To understand why the choice of macroeconomic policy determines countries’ ability to go green, look at what happened to green investments during the Eurozone’s ruinous 2010s austerity policy. Solar panel installations dropped off a cliff in Germany, Italy, Greece, Spain and more, as the Eurozone wrongheadedly pursued macroeconomic policy of austerity. Politically, the EU was just as climate-friendly as it is today, but seven years of green investment were lost—which it now has to regain in the 2020s.
Everyone now recognizes that green investment will create jobs, cut emissions, and provide more security. It also involves up-front capital costs. The EU has done the sums. Meeting the target of 55 percent emissions cuts by 2030 (compared to 1990 levels) requires further investment of about 2 percent of GDP in total each year for transport, homes, and electricity. The EU committed to enhanced Fit for 55 (2030) targets in 2022. What it now needs to find are funds, which means letting go of old ideas about fiscal responsibility.
Public expenditure in European countries is closely monitored by the Commission as a condition of EU membership.
Kenya is shut out from the markets, with most of its external debt owed to China and multilateral development banks. (African countries are currently borrowing at obscenely expensive rates of up to 20 percent.) Ruto has pushed for reform of Western credit rating agencies and accused them of a bias against African countries that substantially increases their cost of borrowing. Most European countries can borrow money from debt markets at less than 4 percent; for Germany, it’s closer to 2 percent.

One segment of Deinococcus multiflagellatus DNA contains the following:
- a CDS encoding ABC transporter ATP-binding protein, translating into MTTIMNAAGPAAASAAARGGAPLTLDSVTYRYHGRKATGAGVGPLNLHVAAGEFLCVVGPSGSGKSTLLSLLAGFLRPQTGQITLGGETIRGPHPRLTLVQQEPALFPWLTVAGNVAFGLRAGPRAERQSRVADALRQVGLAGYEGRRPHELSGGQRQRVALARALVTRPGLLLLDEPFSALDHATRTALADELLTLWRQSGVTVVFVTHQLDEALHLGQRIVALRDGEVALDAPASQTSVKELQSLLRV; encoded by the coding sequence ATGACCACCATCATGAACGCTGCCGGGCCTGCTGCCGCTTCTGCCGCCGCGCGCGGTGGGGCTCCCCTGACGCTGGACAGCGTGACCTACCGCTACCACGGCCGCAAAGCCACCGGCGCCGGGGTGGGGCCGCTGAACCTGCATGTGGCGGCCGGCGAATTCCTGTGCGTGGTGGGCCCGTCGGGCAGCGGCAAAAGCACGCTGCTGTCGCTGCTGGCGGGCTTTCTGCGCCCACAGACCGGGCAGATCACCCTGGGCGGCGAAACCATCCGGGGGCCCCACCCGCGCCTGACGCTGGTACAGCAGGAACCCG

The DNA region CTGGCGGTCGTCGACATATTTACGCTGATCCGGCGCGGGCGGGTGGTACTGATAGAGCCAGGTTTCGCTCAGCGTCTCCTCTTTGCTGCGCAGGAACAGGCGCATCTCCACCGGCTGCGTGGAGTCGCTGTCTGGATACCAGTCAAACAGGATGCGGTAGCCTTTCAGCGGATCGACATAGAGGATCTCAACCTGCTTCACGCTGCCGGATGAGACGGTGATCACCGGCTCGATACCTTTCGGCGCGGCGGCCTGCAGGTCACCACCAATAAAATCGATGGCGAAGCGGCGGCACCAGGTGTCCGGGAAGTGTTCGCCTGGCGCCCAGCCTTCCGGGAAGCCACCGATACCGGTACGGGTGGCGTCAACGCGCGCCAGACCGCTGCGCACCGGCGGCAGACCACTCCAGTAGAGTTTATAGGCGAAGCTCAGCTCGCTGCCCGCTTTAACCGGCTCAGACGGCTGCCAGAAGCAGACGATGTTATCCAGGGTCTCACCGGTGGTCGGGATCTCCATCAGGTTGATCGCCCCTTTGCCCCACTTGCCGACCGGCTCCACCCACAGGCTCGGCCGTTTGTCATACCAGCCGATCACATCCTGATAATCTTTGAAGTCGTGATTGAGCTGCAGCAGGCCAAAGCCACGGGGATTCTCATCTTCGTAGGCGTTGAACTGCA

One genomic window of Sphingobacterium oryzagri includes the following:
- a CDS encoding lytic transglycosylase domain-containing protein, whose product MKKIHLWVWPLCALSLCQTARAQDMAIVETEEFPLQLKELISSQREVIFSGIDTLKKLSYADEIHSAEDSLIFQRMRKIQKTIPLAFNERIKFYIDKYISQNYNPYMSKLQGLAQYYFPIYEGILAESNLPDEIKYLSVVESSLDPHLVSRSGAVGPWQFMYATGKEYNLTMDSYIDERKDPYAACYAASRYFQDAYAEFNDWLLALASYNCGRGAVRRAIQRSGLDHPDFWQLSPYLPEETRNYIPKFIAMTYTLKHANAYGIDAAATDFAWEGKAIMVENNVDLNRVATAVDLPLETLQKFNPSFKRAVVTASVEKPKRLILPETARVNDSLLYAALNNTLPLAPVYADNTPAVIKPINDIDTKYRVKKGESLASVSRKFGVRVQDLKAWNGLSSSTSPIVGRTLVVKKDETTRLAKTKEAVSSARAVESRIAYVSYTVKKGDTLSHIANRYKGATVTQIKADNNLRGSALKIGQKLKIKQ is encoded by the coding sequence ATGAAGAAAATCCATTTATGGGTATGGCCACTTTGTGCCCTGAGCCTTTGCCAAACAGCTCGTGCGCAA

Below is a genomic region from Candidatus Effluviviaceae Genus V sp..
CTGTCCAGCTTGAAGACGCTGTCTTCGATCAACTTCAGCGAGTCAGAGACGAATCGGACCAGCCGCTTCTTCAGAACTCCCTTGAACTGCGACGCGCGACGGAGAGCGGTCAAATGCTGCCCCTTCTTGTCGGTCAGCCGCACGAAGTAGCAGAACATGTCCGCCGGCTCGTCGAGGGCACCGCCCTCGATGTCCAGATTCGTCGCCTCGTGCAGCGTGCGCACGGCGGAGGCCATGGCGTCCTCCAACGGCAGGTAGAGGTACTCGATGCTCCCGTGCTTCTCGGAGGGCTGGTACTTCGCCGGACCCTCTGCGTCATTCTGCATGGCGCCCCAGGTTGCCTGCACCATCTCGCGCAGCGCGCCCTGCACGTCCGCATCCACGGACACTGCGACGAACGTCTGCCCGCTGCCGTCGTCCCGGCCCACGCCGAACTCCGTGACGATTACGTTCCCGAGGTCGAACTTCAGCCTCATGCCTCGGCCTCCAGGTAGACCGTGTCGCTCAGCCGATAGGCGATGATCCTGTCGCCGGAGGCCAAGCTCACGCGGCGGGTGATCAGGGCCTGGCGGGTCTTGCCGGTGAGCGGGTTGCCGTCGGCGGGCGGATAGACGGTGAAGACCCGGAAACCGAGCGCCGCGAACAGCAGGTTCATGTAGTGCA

Europe constrains its ability to use this relatively cheap finance. Under the 1992 Maastricht Treaty and the 1997 Stability and Growth Pact, the fiscal movements of EU members are monitored for signs of exceeding prescribed ratios: 3 percent deficit to GDP, and 60 percent debt to GDP. Those ratios have no deep empirical basis, but reflect a combination of the average debt-to-GDP ratio of the twelve countries negotiating EU rules in 1992, and the deficit ratio at which that debt would stabilize under 1990s growth rates. The rules proved to be too restrictive, throwing many countries into disciplinary processes, and have been revised five times.
A sixth revision is now under way, but the rules have been suspended since 2020, first due to Covid, and then due to energy shock due to Russia’s invasion of Ukraine. Inflation has since soared, strengthening the hands of fiscal hawks in the European Central Bank. Germany plus the “frugal four” coalition of Netherlands, Denmark, Austria and Sweden that oppose deficits and debt have also gained power. Fiscal rules come back into effect in January 2024, at which point many countries will have to make difficult decisions in order to comply with them.
Shrinking fiscal space